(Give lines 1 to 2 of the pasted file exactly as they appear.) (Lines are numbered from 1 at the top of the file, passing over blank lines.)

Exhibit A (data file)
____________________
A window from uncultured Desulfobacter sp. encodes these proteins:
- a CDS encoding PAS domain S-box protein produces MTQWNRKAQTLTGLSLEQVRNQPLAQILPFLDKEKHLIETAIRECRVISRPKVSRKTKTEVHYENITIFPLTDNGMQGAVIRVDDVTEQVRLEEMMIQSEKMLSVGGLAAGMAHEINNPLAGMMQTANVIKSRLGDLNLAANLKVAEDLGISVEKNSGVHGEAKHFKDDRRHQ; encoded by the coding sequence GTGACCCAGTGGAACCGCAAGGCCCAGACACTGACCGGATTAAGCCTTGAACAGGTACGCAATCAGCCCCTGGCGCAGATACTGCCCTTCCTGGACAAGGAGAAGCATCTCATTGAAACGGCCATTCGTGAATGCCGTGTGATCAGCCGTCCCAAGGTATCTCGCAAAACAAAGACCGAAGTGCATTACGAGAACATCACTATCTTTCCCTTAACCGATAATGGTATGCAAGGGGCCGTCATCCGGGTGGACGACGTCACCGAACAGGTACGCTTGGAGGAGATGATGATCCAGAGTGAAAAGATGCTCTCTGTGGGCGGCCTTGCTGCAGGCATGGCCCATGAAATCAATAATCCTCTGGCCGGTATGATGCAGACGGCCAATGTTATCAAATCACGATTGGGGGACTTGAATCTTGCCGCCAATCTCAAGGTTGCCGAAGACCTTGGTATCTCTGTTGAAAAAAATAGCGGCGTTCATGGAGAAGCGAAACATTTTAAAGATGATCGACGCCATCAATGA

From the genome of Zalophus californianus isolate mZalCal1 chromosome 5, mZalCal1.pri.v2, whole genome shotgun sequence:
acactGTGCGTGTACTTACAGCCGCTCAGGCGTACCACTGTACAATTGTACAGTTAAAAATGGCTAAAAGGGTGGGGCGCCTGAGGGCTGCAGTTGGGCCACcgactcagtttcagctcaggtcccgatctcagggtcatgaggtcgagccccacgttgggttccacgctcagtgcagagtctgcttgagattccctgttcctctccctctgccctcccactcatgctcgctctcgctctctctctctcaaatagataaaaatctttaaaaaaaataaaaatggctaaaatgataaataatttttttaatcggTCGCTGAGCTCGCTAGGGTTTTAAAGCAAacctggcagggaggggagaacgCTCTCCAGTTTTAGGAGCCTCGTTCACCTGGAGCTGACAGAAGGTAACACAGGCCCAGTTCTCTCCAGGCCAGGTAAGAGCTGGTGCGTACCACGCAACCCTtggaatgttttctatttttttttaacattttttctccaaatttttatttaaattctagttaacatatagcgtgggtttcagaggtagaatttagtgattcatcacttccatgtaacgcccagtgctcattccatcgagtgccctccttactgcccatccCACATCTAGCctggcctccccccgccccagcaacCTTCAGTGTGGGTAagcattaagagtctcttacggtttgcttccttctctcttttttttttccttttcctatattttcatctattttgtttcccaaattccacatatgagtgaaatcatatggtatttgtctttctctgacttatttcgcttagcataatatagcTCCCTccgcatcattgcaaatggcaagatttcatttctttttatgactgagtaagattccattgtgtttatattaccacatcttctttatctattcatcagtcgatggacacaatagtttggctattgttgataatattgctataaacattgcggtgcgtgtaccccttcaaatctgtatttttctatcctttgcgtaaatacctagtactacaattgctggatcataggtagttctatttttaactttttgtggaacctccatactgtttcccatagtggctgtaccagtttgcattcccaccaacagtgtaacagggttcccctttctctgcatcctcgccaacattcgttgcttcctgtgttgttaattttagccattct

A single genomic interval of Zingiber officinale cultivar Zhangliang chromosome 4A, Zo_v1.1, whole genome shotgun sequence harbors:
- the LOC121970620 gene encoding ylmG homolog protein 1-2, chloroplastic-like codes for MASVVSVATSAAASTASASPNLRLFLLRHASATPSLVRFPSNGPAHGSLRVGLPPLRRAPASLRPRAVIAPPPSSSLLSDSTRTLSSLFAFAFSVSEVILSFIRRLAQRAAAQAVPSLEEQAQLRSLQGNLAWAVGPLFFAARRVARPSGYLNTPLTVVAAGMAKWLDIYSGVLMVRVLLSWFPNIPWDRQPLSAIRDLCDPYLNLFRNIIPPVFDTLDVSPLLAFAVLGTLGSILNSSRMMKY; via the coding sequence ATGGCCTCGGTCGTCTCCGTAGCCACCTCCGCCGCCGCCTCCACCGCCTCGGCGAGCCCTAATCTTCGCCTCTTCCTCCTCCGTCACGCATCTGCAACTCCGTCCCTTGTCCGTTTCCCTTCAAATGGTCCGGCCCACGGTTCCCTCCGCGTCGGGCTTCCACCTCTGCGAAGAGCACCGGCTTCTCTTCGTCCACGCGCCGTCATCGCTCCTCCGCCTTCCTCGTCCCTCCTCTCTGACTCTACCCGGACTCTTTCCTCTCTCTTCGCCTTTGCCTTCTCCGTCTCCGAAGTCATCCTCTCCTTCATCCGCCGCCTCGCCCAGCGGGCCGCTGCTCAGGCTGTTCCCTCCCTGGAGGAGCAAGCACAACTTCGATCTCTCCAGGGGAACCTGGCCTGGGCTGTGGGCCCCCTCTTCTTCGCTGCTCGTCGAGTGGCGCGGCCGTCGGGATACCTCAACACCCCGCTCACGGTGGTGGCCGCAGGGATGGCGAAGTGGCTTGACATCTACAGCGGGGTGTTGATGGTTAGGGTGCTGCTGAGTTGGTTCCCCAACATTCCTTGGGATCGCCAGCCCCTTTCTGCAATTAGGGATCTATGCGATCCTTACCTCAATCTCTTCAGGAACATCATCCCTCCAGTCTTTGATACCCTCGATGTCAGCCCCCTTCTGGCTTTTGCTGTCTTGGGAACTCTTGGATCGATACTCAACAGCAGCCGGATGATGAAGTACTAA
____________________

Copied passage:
A window from uncultured Desulfobacter sp. encodes these proteins:
- a CDS encoding PAS domain S-box protein produces MTQWNRKAQTLTGLSLEQVRNQPLAQILPFLDKEKHLIETAIRECRVISRPKVSRKTKTEVHYENITIFPLTDNGMQGAVIRVDDVTEQVRLEEMMIQSEKMLSVGGLAAGMAHEINNPLAGMMQTANVIKSRLGDLNLAANLKVAEDLGISVEKNSGVHGEAKHFKDDRRHQ; encoded by the coding sequence GTGACCCAGTGGAACCGCAAGGCCCAGACACTGACCGGATTAAGCCTTGAACAGGTACGCAATCAGCCCCTGGCGCAGATACTGCCCTTCCTGGACAAGGAGAAGCATCTCATTGAAACGGCCATTCGTGAATGCCGTGTGATCAGCCGTCCCAAGGTATCTCGCAAAACAAAGACCGAAGTGCATTACGAGAACATCACTATCTTTCCCTTAACCGATAATGGTATGCAAGGGGCCGTCATCCGGGTGGACGACGTCACCGAACAGGTACGCTTGGAGGAGATGATGATCCAGAGTGAAAAGATGCTCTCTGTGGGCGGCCTTGCTGCAGGCATGGCCCATGAAATCAATAATCCTCTGGCCGGTATGATGCAGACGGCCAATGTTATCAAATCACGATTGGGGGACTTGAATCTTGCCGCCAATCTCAAGGTTGCCGAAGACCTTGGTATCTCTGTTGAAAAAAATAGCGGCGTTCATGGAGAAGCGAAACATTTTAAAGATGATCGACGCCATCAATGA